We've seen a lot of futuristic self-driving cars and trucks on the big screen, but none of them really resemble the autonomous (self-driving) killer tractor trailers from the movie Logan. The scenes with the autonomous trucks are short but gripping. They feature a number of menacing, cabless trucks racing down the highways without any care for the human race caught in their path. It’s a scary vision of the future and needs to earn the public's trust.
Imagine if you will…a situation where a truck driver must choose to avoid a vehicle in the road, hit a pedestrian, or direct the truck off the road into a barrier. In each situation, someone will get hurt. If we rely on automation to make these decisions, it must be programmed to make the right or split-second decision. Even if the system is programmed “morally,” it will make human error life-and-death decisions. In these types of situations:
- Who is liable…The programmers? The truck manufacturer? The trucking company?
- How will insurance companies adapt to the traffic accident model?
If truck technology collects all of this information about the driving conditions, how others are driving around them, etc., how then, do you convert all of the data into a self-driving truck to mitigate accidents? It’s going to be an evolution like we’ve never seen, but technology is unlikely to replace truck drivers entirely anytime soon. Autonomous vehicles will be implemented gradually and will assist in increasing a truck driver’s productivity.
Once the technology exists, the next step would be to develop trucks that can drive themselves for periods of time. The key, however, is that the technology with which these trucks are equipped must allow the truck to operate more safely than it would operate if a person were actually driving it. In 2017, prototypes of a shuttle, bus, and car were already in an accident on their first day.
It is expected that almost 100,000 new truck drivers will be required every year for the next 10 years based on industry growth projections; trucking and logistics companies have already been coping with a driver shortage for years—General Mills was recently forced to cut its profit outlook for the year and it's blaming the trucking industry. Which leads us to wonder: what will be the impact of driverless trucks in general? It’s speculated that this technology might present opportunities for logistics planners and service providers (3PLs), for Supply Chain efficiency and strategic advantages.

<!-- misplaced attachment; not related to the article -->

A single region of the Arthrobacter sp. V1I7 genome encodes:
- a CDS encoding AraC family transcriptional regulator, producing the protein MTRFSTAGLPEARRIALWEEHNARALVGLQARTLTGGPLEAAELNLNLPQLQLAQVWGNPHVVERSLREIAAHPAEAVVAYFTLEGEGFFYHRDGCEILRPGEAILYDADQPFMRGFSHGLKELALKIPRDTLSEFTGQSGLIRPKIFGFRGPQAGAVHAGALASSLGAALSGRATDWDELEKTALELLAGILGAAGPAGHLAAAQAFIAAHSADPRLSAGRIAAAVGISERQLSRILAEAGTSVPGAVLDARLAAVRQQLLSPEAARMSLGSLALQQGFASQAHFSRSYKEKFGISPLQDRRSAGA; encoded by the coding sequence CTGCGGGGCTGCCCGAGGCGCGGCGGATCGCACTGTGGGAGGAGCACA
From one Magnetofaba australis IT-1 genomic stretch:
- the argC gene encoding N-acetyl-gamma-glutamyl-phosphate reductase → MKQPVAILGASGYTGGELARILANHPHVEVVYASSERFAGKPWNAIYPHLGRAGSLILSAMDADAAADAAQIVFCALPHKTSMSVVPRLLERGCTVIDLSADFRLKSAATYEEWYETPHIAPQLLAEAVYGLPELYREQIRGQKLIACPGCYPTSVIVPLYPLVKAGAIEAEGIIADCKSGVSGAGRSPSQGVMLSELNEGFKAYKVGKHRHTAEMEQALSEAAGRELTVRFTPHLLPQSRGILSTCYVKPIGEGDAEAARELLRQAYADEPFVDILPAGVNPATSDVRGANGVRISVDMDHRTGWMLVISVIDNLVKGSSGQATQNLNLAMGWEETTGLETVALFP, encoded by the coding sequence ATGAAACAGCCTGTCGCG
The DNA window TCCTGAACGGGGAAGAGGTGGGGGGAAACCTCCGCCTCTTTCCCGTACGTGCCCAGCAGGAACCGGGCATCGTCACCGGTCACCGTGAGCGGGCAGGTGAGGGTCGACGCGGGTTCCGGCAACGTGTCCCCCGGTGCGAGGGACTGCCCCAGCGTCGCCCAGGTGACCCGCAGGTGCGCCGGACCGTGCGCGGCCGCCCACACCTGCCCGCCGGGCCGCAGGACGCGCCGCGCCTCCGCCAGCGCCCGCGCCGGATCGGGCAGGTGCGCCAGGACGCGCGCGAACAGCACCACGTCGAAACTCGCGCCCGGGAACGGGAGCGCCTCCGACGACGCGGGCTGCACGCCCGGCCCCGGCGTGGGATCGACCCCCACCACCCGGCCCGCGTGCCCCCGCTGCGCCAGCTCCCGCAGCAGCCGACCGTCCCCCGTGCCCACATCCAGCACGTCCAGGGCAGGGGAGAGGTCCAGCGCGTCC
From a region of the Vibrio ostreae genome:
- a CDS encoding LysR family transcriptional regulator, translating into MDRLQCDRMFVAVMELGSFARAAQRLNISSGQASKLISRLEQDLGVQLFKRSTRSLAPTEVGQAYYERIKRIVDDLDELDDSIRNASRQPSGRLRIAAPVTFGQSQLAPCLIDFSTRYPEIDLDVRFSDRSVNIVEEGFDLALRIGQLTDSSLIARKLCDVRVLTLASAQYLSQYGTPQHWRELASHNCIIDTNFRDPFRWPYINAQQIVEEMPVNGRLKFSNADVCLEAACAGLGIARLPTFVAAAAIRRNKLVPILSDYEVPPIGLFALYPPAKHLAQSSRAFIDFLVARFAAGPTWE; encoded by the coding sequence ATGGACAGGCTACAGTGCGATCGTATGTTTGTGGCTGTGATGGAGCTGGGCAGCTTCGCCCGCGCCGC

For instance, many manufacturers locate their distribution centers based on network models that use assumptions; that the distance traveled by truck is approximately 500 miles per day. Based on the customers' market, this drives the size, number, and locations of distribution centers. If the new reality is closer to 1,000 miles per day, the number of distribution centers required and the location and size of those distribution centers will significantly shift. A typical model of five distribution centers strategically located across the United States as an example could shift to two larger distribution centers located in entirely different markets in the future. Automation has already found a home in warehousing operations through technologies like autonomous loading, automated pallet movers, and assisted order picking. With the rise of e-commerce, the value of logistics has grown tenfold.
We all know that the driver workforce is aging, with the median age of truck drivers being 49 years old, compared to 42 years old for all other U.S. workers, according to the American Trucking Association (ATA). With driverless trucks that can operate around the clock, the same amount of freight could be hauled with roughly 40% fewer trucks on the road. In the future, the truck driver will be remembered as a logistics expert.
In an attempt to get a better handle on this emerging means of transport and how it will impact the logistics industry, a few key benefits from autonomous driving may very well:
- Improve Safety by minimizing driver error and earning public trust.
- Lower Environmental Impact through having fewer trucks on the road and more efficient fuel consumption.
- Higher Efficiency by allowing freight trucks to travel 24/7 without requiring driver rest time.
- Transportation costs are a significant portion of the cost of goods sold—we could experience lower prices for products in the marketplace, as well as shifts in sourcing strategies.
How soon we will share the road with driverless trucks will likely be driven by government regulators and legislators.
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